Spinnaker Pole Length

Dec 29, 2017
109
Catalina 310 Middle River
I am contemplating getting a spinnaker to join local racing group. Beyond the sail I also need to purchase a pole. I am looking at several used ones at Bacon Sails in Annapolis and they have numerous lengths available. Was wondering if there was a standard length that members have used? Additionally, my options on the spinnaker are a triradial vs standard, any thoughts on what would be easier for a new spinnaker user to utilize?
 

Ted

.
Jan 26, 2005
1,216
C&C 110 Bay Shore, Long Island, NY
Most PHRF rules state that the length of your spinnaker pole should be equal to the "J" dimension of your boat without penalty.
 
Dec 29, 2017
109
Catalina 310 Middle River
Most PHRF rules state that the length of your spinnaker pole should be equal to the "J" dimension of your boat without penalty.
Ted - thanks - in looking online I see the J dimension ending at the front of the boat. Does this length include the of the anchor roller?
 

Ted

.
Jan 26, 2005
1,216
C&C 110 Bay Shore, Long Island, NY
Marmalade's response is correct.

Your question regarding which type of spinnaker is easier for a new spinnaker user to utilize is unclear. Most spinnakers currently being designed are triradial.This has little to do with how easy they are to use but more about how the fabric panels are aligned with the anticipated loads.
 
Dec 29, 2017
109
Catalina 310 Middle River
Marmalade's response is correct.

Your question regarding which type of spinnaker is easier for a new spinnaker user to utilize is unclear. Most spinnakers currently being designed are triradial.This has little to do with how easy they are to use but more about how the fabric panels are aligned with the anticipated loads.
The spinnaker, much like the pole that I’m looking at is a used one from their inventory. One of them is an older product that is not based on the triradial design. Any thoughts on differences between the two would be appreciated.
 
Mar 6, 2008
317
Catalina 310 Scott Creek, VA
You would want to pull them out of the bag and see how broad the shoulders are. Avid racers of displacement boats carry several chutes and use a flatter cut for close reaching legs, and a more rounded cut for dead downwind or broad reaches. The 310 reaches relative well with a 155% jib. If you are just learning or will have only one chute an all purpose cut with wider shoulders would be my choice. It can change a marginal lighter wind day into a day sailing vice motoring. As mentioned earlier, the change to triradial is more about load transfer in the fabric. You might be better off getting a likely newer sail if you choose the tri radial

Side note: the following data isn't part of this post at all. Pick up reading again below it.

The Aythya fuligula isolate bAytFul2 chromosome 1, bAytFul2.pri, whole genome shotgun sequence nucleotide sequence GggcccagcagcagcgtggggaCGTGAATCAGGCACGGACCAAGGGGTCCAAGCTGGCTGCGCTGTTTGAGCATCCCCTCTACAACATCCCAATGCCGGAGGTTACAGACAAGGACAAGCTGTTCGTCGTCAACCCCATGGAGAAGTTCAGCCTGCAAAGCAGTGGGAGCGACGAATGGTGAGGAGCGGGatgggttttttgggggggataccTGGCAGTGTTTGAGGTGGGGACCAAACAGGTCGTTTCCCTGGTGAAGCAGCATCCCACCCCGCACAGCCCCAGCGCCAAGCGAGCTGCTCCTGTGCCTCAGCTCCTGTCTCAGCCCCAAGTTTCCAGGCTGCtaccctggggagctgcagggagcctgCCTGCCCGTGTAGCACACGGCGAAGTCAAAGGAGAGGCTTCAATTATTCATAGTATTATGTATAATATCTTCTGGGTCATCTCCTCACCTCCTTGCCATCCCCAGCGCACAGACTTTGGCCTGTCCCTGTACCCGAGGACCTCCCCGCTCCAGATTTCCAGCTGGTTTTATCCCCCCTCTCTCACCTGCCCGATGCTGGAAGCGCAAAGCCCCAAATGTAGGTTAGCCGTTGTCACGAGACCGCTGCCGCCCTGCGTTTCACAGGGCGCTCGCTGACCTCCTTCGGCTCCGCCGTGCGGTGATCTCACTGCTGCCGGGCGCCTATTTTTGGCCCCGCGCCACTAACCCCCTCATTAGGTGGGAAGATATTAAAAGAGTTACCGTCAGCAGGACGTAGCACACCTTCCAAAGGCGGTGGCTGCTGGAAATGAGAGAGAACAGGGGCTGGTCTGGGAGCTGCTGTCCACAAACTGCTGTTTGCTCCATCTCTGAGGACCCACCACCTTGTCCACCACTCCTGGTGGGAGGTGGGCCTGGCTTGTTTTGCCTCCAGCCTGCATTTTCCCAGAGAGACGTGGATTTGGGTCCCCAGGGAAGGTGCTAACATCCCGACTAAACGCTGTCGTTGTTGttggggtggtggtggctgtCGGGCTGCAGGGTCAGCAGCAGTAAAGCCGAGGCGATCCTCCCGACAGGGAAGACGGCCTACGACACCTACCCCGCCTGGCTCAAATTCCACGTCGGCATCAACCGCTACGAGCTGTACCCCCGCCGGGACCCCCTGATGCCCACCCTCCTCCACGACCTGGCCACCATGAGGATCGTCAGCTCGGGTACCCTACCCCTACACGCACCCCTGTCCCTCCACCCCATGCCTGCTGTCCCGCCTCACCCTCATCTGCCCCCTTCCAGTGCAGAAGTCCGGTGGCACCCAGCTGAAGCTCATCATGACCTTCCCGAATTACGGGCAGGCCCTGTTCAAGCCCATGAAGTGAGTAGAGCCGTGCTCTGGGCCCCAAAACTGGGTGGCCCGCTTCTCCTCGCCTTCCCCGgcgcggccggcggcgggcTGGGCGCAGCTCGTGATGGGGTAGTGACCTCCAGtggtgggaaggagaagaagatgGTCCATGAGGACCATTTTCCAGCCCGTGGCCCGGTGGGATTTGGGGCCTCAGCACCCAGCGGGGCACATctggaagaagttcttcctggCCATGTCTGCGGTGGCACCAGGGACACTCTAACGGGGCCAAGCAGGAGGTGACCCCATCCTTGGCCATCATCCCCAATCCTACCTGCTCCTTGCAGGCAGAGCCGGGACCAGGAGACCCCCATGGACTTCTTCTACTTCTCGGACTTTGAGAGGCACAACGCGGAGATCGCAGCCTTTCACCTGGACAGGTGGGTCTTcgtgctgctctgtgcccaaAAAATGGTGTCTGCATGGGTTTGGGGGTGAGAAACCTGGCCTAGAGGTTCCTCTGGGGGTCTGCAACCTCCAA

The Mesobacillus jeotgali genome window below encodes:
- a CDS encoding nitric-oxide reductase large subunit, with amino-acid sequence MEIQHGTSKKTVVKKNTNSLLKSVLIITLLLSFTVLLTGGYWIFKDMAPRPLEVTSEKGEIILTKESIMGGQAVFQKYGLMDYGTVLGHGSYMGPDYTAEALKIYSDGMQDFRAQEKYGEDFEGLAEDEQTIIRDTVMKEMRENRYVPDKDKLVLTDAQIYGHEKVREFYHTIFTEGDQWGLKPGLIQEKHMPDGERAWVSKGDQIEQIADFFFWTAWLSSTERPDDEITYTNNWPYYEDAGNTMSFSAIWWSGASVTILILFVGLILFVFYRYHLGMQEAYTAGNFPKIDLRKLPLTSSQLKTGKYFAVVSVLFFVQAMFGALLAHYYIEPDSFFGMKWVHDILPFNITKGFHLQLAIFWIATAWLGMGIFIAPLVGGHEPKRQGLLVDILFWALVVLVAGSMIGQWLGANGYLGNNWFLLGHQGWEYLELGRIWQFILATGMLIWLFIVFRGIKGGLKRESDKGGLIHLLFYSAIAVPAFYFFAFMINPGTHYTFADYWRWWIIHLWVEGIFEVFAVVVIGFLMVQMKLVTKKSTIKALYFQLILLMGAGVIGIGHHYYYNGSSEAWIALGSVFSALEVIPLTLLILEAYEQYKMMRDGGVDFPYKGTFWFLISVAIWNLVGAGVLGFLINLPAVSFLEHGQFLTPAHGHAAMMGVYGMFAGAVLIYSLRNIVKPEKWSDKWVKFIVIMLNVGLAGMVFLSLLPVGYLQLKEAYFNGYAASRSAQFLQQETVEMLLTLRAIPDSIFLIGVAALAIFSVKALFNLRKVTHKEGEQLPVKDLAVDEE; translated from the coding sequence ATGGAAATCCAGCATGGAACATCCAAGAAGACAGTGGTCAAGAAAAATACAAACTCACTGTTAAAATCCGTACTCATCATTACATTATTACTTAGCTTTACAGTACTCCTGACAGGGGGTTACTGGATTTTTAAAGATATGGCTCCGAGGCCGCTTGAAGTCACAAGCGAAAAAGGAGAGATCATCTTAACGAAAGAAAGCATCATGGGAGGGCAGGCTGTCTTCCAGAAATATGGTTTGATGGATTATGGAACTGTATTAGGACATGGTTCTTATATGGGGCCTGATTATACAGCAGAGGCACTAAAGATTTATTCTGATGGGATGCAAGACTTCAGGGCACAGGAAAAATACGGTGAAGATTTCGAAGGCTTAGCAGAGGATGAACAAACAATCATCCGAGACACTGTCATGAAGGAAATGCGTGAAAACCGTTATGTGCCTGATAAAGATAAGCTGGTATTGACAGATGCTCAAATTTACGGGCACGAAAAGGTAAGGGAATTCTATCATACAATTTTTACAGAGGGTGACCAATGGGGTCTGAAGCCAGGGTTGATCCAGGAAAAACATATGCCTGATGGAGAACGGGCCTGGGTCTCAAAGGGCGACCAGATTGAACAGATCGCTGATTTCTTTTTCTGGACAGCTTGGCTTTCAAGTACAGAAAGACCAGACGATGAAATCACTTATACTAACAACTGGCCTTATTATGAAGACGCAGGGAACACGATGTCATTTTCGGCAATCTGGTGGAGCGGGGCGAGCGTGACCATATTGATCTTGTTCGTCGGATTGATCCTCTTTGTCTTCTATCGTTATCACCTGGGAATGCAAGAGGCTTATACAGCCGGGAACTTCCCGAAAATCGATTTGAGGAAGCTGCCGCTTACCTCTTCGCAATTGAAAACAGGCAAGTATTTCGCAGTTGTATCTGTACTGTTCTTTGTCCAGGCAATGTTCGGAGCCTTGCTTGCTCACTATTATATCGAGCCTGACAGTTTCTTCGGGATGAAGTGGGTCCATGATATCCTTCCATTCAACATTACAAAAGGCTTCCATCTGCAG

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Joe

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Jun 1, 2004
7,455
Catalina 27 Mission Bay, San Diego
The spinnaker pole length should be the same as the "J" dimension as Marmalade stated. Also it should NOT be adjustable in length. Whisker poles often have an adjustable length feature..... but ... the loads on a spinnaker pole are much greater, enough to cause catastrophic failure to a multi-part, adjustable device.

I'm not sure why you think the design of the spinnaker would affect the pole length or the sail's ease of handling.
I think maybe you're confusing a traditional, racing or "symmetrical" spinnaker... which requires a pole to hold the windward clew out beyond the headstay.... with an "asymmetrical" or "cruising" spinnaker which has a defined tack and clew, and does not require a pole. The Asym's tack remains attached to rigging at the bow, a pole can be used, but it is more common to use some kind of fixed or retractable sprit with an adjustable "tack" line.

Symmetrical/pole Asymmetrical with sprit

 

KZW

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May 17, 2014
829
Catalina 310 #307 Bluewater Bay, FL
I use a symmetrical tacked to the anchor bail. Depending on wind, I can carry it from 70 apparent to 145 apparent. After that I go wing and wing, polling it out with my 18 ft whisker pole. 063AB92F-0AAE-42C7-8BD1-4F6F41E73297.jpegFA5B11D0-8B09-47E9-85C2-C60E73005BB4.jpeg
 
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